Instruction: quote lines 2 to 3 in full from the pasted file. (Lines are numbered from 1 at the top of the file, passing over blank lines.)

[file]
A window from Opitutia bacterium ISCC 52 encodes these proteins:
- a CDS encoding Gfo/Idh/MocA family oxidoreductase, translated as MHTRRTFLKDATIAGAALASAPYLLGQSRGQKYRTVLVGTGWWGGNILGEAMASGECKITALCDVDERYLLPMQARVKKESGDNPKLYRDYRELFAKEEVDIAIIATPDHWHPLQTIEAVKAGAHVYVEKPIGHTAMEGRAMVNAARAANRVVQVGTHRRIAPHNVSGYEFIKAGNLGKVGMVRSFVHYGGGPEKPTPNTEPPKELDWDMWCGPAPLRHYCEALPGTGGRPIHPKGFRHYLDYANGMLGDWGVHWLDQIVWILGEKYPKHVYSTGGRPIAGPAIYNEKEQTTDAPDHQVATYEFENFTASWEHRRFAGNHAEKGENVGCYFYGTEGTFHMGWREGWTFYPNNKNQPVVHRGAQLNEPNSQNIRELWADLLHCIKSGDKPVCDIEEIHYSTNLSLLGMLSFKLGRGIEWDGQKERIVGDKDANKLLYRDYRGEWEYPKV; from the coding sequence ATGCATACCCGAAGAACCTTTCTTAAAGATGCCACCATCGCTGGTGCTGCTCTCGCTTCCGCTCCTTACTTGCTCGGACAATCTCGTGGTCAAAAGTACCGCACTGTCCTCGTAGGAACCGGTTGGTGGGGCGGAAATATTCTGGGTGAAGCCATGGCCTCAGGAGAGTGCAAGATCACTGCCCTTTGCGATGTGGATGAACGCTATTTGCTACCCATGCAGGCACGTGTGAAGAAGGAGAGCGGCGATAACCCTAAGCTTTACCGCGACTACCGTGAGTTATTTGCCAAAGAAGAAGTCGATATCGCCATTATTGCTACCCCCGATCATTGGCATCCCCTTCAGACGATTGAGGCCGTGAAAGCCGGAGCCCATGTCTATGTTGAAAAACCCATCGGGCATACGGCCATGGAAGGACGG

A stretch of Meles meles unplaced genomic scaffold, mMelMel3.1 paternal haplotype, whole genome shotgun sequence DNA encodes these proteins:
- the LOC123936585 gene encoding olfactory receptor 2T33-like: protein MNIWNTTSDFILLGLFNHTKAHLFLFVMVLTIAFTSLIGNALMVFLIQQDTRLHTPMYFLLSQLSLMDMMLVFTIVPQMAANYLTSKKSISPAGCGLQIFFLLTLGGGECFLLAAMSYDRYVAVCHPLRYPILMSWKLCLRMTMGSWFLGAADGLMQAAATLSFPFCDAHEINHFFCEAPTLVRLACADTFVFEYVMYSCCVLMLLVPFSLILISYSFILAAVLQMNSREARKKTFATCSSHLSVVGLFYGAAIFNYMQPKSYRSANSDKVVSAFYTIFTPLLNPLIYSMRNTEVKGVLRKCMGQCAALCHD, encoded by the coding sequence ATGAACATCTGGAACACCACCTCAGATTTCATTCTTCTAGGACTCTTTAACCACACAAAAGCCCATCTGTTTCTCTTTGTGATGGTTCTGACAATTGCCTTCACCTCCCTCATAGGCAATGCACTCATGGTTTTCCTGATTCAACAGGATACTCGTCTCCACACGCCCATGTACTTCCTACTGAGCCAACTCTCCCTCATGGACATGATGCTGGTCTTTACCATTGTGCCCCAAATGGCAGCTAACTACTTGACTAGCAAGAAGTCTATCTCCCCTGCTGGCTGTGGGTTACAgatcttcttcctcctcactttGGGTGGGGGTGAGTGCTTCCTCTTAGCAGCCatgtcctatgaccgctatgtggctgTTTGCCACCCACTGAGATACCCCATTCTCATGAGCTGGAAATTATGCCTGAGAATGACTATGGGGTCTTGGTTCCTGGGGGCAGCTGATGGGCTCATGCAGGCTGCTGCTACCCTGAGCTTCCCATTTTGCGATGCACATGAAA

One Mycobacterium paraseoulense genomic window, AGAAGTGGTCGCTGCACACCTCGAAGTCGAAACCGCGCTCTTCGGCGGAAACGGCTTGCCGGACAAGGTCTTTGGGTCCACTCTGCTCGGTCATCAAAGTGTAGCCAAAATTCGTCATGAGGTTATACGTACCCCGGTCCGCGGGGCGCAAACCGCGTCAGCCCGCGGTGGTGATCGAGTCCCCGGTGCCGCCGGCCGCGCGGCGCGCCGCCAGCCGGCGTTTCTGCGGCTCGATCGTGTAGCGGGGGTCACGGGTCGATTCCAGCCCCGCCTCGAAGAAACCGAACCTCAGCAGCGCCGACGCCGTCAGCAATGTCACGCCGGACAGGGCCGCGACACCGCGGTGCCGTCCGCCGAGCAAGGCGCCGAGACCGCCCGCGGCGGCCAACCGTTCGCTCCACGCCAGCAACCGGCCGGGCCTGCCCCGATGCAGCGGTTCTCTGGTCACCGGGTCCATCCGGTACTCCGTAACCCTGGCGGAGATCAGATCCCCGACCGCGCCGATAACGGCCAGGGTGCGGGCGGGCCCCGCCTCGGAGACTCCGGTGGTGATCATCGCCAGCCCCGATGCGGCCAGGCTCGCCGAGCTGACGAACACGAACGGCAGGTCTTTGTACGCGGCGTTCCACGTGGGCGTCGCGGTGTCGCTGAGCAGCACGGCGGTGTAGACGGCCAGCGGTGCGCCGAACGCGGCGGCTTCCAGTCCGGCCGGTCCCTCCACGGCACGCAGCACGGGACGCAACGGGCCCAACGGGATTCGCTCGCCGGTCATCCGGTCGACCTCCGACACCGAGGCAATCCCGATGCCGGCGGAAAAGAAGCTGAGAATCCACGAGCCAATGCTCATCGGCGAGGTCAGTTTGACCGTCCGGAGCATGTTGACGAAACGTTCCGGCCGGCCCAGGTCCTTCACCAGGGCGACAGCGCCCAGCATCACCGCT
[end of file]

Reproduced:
- a CDS encoding Gfo/Idh/MocA family oxidoreductase, translated as MHTRRTFLKDATIAGAALASAPYLLGQSRGQKYRTVLVGTGWWGGNILGEAMASGECKITALCDVDERYLLPMQARVKKESGDNPKLYRDYRELFAKEEVDIAIIATPDHWHPLQTIEAVKAGAHVYVEKPIGHTAMEGRAMVNAARAANRVVQVGTHRRIAPHNVSGYEFIKAGNLGKVGMVRSFVHYGGGPEKPTPNTEPPKELDWDMWCGPAPLRHYCEALPGTGGRPIHPKGFRHYLDYANGMLGDWGVHWLDQIVWILGEKYPKHVYSTGGRPIAGPAIYNEKEQTTDAPDHQVATYEFENFTASWEHRRFAGNHAEKGENVGCYFYGTEGTFHMGWREGWTFYPNNKNQPVVHRGAQLNEPNSQNIRELWADLLHCIKSGDKPVCDIEEIHYSTNLSLLGMLSFKLGRGIEWDGQKERIVGDKDANKLLYRDYRGEWEYPKV; from the coding sequence ATGCATACCCGAAGAACCTTTCTTAAAGATGCCACCATCGCTGGTGCTGCTCTCGCTTCCGCTCCTTACTTGCTCGGACAATCTCGTGGTCAAAAGTACCGCACTGTCCTCGTAGGAACCGGTTGGTGGGGCGGAAATATTCTGGGTGAAGCCATGGCCTCAGGAGAGTGCAAGATCACTGCCCTTTGCGATGTGGATGAACGCTATTTGCTACCCATGCAGGCACGTGTGAAGAAGGAGAGCGGCGATAACCCTAAGCTTTACCGCGACTACCGTGAGTTATTTGCCAAAGAAGAAGTCGATATCGCCATTATTGCTACCCCCGATCATTGGCATCCCCTTCAGACGATTGAGGCCGTGAAAGCCGGAGCCCATGTCTATGTTGAAAAACCCATCGGGCATACGGCCATGGAAGGACGG

A stretch of Meles meles unplaced genomic scaffold, mMelMel3.1 paternal haplotype, whole genome shotgun sequence DNA encodes these proteins: